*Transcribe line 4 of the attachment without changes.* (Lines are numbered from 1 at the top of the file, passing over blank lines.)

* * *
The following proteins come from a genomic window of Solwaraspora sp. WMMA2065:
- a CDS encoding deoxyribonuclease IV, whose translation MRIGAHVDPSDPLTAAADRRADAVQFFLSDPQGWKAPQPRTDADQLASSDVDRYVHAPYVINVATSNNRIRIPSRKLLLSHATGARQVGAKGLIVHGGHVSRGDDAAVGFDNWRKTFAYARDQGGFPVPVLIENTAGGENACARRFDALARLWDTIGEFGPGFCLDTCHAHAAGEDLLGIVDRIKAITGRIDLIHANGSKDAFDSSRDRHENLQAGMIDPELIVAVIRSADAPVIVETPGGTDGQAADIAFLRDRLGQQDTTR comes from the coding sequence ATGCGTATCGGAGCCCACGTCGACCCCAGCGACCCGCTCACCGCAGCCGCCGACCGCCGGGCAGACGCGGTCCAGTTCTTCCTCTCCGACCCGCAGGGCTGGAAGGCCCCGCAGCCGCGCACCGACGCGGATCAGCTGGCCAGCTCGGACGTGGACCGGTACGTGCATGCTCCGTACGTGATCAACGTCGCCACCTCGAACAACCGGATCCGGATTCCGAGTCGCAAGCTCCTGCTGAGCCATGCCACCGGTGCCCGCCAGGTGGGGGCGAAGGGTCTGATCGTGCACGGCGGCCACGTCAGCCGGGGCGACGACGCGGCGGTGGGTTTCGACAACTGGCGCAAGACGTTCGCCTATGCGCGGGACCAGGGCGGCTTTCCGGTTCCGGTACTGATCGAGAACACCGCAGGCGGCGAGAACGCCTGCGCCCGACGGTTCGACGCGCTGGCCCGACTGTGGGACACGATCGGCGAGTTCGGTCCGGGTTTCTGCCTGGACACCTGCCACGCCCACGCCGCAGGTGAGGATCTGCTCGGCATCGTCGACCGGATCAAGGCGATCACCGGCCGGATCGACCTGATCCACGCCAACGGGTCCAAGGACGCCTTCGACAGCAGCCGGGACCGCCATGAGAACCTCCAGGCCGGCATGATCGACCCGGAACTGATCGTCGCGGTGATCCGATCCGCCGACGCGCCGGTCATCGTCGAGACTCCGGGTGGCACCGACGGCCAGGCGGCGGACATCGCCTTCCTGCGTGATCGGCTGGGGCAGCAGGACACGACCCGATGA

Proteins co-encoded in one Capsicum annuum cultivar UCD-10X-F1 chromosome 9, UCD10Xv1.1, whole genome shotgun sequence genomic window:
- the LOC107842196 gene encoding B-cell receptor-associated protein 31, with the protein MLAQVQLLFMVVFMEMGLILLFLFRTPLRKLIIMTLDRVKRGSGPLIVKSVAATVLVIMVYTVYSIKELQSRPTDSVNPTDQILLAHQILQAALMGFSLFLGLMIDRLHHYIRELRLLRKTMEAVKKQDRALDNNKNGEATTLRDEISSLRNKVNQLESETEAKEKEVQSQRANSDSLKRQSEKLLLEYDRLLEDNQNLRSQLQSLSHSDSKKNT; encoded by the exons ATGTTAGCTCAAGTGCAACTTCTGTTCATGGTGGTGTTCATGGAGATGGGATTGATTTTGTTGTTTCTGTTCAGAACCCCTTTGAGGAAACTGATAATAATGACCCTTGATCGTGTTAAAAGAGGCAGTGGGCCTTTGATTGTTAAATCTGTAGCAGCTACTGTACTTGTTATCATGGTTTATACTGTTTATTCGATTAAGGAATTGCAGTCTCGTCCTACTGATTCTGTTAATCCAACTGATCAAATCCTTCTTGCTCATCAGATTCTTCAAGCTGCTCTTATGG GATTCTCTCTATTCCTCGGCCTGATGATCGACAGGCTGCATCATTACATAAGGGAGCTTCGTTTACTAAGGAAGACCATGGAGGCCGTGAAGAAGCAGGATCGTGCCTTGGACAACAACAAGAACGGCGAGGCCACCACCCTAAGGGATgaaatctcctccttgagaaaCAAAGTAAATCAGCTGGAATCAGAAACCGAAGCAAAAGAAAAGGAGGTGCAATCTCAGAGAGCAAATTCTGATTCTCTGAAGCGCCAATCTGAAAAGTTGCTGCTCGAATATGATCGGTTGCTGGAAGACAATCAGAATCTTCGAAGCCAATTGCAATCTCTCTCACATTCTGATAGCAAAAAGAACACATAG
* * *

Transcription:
- the LOC107842196 gene encoding B-cell receptor-associated protein 31, with the protein MLAQVQLLFMVVFMEMGLILLFLFRTPLRKLIIMTLDRVKRGSGPLIVKSVAATVLVIMVYTVYSIKELQSRPTDSVNPTDQILLAHQILQAALMGFSLFLGLMIDRLHHYIRELRLLRKTMEAVKKQDRALDNNKNGEATTLRDEISSLRNKVNQLESETEAKEKEVQSQRANSDSLKRQSEKLLLEYDRLLEDNQNLRSQLQSLSHSDSKKNT; encoded by the exons ATGTTAGCTCAAGTGCAACTTCTGTTCATGGTGGTGTTCATGGAGATGGGATTGATTTTGTTGTTTCTGTTCAGAACCCCTTTGAGGAAACTGATAATAATGACCCTTGATCGTGTTAAAAGAGGCAGTGGGCCTTTGATTGTTAAATCTGTAGCAGCTACTGTACTTGTTATCATGGTTTATACTGTTTATTCGATTAAGGAATTGCAGTCTCGTCCTACTGATTCTGTTAATCCAACTGATCAAATCCTTCTTGCTCATCAGATTCTTCAAGCTGCTCTTATGG GATTCTCTCTATTCCTCGGCCTGATGATCGACAGGCTGCATCATTACATAAGGGAGCTTCGTTTACTAAGGAAGACCATGGAGGCCGTGAAGAAGCAGGATCGTGCCTTGGACAACAACAAGAACGGCGAGGCCACCACCCTAAGGGATgaaatctcctccttgagaaaCAAAGTAAATCAGCTGGAATCAGAAACCGAAGCAAAAGAAAAGGAGGTGCAATCTCAGAGAGCAAATTCTGATTCTCTGAAGCGCCAATCTGAAAAGTTGCTGCTCGAATATGATCGGTTGCTGGAAGACAATCAGAATCTTCGAAGCCAATTGCAATCTCTCTCACATTCTGATAGCAAAAAGAACACATAG